UPDATED 06:00 EDT / MAY 03 2012


One NoSQL Language to Rule Them All

Last year Erik Meijer and Gavin Bierman of Microsoft Research published a paper making the case for a common language for NoSQL databases. A year later, there’s been some progress towards this goal, although not much.

UnQL, under development by Couchbase, Microsoft and SQLite is one of the most ambitious NoSQL query language projects I know of. The project seeks to deliver a universal SQL-like query language for document databases and other relatively well-structured non-relational databases. Here’s a lucid explanation of UnQL from H Online:

The language includes SELECT, INSERT, UPDATE and DELETE commands, but unlike SQL, they do not work on tables but on “collections” of unordered sets of documents. In UnQL, a document is an object that can be described in JSON (JavaScript Object Notation). Single integer numbers, floating point numbers and strings can also be documents.
Unlike traditional relational databases, a collection may contain differently structured documents. The SQL commands CREATE and DROP TABLE become CREATE and DROP COLLECTION in UnQL. The WHERE clause of queries now refers to a document’s properties which map to the fields of the stored object.

Couchbase SVP of Products James Phillips says that so far there aren’t any partners other than Couchase, Microsoft and SQLlite, but anyone could build support for the language into an open source document database. So even if MongoDB, Apache CouchDB and BigCouch don’t officially support UnQL, someone could build an extension to provide support for UnQL into them.

Phillips says that the project is currently focused only on document databases, not key-value stores or graph databases. That means other data stores with traction – such as Apache Cassandra, HBase and Riak – won’t be able to easily support UnQL, if at all.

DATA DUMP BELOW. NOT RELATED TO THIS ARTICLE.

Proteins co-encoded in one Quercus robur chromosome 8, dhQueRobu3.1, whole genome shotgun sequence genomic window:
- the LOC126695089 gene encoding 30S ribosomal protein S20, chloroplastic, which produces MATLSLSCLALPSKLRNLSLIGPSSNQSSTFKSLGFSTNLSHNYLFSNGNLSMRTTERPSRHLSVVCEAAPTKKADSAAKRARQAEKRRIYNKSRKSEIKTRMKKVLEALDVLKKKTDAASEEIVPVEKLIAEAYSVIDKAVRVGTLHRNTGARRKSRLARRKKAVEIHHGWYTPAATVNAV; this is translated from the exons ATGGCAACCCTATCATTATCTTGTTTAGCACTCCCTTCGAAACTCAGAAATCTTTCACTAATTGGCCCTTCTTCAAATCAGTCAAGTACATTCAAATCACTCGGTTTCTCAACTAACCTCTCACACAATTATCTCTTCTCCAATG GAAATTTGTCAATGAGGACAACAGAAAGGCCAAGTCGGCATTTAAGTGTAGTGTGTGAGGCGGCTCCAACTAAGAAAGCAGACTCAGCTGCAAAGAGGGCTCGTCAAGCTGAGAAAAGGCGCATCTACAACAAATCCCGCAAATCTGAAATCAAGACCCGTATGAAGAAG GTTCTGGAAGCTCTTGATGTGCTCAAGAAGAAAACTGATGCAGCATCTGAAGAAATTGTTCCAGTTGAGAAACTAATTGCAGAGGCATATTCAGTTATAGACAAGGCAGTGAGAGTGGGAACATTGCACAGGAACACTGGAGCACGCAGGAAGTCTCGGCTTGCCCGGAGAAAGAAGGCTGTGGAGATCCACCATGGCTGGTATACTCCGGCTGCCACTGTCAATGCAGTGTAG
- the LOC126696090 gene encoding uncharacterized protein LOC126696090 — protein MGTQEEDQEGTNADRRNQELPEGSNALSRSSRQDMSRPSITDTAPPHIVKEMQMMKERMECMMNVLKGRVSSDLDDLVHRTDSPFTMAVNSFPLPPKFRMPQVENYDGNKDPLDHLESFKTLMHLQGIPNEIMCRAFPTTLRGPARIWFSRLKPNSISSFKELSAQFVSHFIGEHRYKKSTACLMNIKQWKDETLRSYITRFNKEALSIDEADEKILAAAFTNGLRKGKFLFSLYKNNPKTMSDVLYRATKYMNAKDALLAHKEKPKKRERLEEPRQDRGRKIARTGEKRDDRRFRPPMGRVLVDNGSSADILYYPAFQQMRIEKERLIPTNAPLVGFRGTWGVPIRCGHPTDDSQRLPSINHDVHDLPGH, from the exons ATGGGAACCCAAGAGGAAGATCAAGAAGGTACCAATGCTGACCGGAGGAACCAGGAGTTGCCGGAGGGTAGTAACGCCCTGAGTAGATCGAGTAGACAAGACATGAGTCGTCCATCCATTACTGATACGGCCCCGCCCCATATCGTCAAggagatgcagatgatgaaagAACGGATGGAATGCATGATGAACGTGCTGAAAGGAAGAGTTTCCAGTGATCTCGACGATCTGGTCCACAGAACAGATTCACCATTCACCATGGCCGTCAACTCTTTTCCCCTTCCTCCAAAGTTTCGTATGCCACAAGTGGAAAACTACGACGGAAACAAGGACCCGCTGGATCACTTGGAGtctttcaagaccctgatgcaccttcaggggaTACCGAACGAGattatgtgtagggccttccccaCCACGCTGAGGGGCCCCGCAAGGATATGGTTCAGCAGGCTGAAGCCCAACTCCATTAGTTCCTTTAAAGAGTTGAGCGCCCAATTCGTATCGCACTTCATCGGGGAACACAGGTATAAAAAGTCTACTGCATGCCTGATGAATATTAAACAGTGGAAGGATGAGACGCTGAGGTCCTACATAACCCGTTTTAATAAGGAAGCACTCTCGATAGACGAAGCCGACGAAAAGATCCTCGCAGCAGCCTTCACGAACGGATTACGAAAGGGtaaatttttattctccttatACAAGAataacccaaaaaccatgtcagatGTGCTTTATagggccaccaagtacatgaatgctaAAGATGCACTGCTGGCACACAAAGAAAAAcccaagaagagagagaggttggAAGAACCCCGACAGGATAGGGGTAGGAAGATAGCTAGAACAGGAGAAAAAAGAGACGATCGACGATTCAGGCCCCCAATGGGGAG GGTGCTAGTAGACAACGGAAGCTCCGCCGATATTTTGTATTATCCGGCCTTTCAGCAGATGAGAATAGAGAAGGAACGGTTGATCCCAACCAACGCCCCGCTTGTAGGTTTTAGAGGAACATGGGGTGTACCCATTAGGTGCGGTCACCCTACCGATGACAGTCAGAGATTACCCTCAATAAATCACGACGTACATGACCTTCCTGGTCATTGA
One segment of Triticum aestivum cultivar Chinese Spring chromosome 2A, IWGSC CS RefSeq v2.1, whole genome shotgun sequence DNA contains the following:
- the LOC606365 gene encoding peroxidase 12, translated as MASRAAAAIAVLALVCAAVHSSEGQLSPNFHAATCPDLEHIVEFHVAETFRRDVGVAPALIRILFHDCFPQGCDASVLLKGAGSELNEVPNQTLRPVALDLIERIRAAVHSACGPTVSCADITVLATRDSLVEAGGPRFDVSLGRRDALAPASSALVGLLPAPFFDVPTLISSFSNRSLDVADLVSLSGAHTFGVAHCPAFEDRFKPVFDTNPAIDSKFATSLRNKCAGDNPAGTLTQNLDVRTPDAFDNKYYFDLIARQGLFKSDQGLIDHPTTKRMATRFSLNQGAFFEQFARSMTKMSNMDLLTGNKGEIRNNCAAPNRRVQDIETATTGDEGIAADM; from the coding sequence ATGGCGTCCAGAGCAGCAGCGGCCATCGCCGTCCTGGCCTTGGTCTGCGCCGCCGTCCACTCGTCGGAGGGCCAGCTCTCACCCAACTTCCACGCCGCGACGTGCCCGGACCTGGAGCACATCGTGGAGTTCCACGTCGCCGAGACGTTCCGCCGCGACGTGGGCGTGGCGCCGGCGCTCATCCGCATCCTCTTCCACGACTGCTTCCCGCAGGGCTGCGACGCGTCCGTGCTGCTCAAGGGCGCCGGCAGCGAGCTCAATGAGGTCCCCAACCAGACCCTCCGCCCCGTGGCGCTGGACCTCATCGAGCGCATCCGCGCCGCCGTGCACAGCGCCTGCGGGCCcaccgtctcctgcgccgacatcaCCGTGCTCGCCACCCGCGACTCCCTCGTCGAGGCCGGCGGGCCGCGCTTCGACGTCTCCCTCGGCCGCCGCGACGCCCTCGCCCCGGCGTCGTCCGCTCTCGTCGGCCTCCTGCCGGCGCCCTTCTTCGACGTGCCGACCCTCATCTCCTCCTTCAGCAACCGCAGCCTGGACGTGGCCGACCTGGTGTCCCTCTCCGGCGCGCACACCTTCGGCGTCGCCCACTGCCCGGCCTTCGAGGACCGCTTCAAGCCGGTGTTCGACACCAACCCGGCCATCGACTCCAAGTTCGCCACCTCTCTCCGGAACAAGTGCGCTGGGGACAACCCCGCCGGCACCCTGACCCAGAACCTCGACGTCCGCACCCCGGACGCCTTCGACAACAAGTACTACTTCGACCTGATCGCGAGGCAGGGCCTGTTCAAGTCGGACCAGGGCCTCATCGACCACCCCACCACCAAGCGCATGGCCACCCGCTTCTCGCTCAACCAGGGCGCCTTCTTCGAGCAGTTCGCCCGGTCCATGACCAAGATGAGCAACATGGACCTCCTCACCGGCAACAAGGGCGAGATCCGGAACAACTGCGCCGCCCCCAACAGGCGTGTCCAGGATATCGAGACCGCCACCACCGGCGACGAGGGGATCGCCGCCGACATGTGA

There are a lot of databases that UnQL could eventually be used with, and a lot that it simply couldn’t be used with. Graph databases are so fundamentally different they require a much different approach. Gremlin is graph traversal language that has become the standard for working with graph databases. It’s supported by DEX, InfiniGraph, Neo4j and many others.

Meanwhile, other projects are trying to create their own custom built SQL-like domain specific languages. Cassandra as CQL (Cassandra Query Language). Hadoop has Pig. HPCC has ECL (Enterprise Control Language). Google has GQL. But each will be a bit different – knowing SQL may help you learn each of these languages, besides perhaps Gremlin, but they’re not cross-compatible.

In their paper, Meijer and Bierman made the case that Microsoft LINQ (Language INntegrated Query) could be the glue for between SQL and what “coSQL” (their name forNoSQL). LINQ is a query system for .NET languages that has also been implemented other languages such as Java. It can be used with Microsoft SQL as well as independent data sources such as XML documents and Twitter.

Meijer is referred to as the “father of LINQ” and is his involvement in UnQL suggests that the project will align with LINQ in some way. However, it seems that Microsoft is de-emphasizing LINQ. It discontinued its Hadoop competitor LINQ to HPC (formerly known as DryadLINQ) in favor of porting Hadoop to Windows and developing a JavaScript library for writing MapReduce jobs. Still, that doesn’t rule out the possibility of LINQ to Hadoop, as wished for by John Conwell, and Microsoft has made no announcement about abandoning LINQ altogether.

Magnus Mårtensson, author of a .NET client for Neo4j wrote in 2010 that he has considered building a LINQ connector for Neo4j and there’s also been work done towards creating LINQ support for MongoDB, but it doesn’t appear either project has legs at the moment.

LINQ proves that it’s possible to create a truly cross-platform query language for databases. But it will require a great degree of openness on Microsoft’s part, and acceptance of the standard from the community. Instead we might end up with something LINQ-like. The NoSQL market has become increasingly competitive in the past year and half, and it’s difficult to imagine 10gen and the Apache CouchDB team accepting a standard created by Coucbase and Microsoft. Demand will have to come from the community from the ground up.

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